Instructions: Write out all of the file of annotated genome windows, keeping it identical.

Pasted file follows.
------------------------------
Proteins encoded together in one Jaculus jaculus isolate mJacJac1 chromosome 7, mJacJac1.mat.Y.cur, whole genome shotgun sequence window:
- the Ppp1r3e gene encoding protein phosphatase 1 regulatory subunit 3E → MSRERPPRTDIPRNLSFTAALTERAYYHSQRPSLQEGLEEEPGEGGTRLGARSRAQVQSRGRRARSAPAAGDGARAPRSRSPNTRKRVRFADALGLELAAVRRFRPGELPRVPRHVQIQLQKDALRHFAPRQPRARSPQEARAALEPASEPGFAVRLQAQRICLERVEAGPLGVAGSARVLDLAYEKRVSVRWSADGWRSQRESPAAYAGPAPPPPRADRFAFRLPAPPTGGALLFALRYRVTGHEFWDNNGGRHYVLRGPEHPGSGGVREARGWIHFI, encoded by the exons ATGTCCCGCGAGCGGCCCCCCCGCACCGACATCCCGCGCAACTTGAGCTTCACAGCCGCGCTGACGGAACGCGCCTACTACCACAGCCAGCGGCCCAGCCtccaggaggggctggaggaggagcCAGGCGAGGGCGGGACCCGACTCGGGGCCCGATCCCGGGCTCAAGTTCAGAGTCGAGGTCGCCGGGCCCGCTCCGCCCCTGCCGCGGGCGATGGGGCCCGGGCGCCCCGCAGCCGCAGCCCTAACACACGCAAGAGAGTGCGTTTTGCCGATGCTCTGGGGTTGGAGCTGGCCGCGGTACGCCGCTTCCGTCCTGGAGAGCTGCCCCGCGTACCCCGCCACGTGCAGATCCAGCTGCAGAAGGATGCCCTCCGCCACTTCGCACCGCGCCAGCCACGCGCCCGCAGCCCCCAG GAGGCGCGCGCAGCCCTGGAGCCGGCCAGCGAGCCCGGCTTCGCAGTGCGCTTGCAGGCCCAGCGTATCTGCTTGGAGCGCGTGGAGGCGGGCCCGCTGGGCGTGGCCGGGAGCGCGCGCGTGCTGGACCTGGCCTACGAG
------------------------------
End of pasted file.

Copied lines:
Proteins encoded together in one Jaculus jaculus isolate mJacJac1 chromosome 7, mJacJac1.mat.Y.cur, whole genome shotgun sequence window:
- the Ppp1r3e gene encoding protein phosphatase 1 regulatory subunit 3E → MSRERPPRTDIPRNLSFTAALTERAYYHSQRPSLQEGLEEEPGEGGTRLGARSRAQVQSRGRRARSAPAAGDGARAPRSRSPNTRKRVRFADALGLELAAVRRFRPGELPRVPRHVQIQLQKDALRHFAPRQPRARSPQEARAALEPASEPGFAVRLQAQRICLERVEAGPLGVAGSARVLDLAYEKRVSVRWSADGWRSQRESPAAYAGPAPPPPRADRFAFRLPAPPTGGALLFALRYRVTGHEFWDNNGGRHYVLRGPEHPGSGGVREARGWIHFI, encoded by the exons ATGTCCCGCGAGCGGCCCCCCCGCACCGACATCCCGCGCAACTTGAGCTTCACAGCCGCGCTGACGGAACGCGCCTACTACCACAGCCAGCGGCCCAGCCtccaggaggggctggaggaggagcCAGGCGAGGGCGGGACCCGACTCGGGGCCCGATCCCGGGCTCAAGTTCAGAGTCGAGGTCGCCGGGCCCGCTCCGCCCCTGCCGCGGGCGATGGGGCCCGGGCGCCCCGCAGCCGCAGCCCTAACACACGCAAGAGAGTGCGTTTTGCCGATGCTCTGGGGTTGGAGCTGGCCGCGGTACGCCGCTTCCGTCCTGGAGAGCTGCCCCGCGTACCCCGCCACGTGCAGATCCAGCTGCAGAAGGATGCCCTCCGCCACTTCGCACCGCGCCAGCCACGCGCCCGCAGCCCCCAG GAGGCGCGCGCAGCCCTGGAGCCGGCCAGCGAGCCCGGCTTCGCAGTGCGCTTGCAGGCCCAGCGTATCTGCTTGGAGCGCGTGGAGGCGGGCCCGCTGGGCGTGGCCGGGAGCGCGCGCGTGCTGGACCTGGCCTACGAG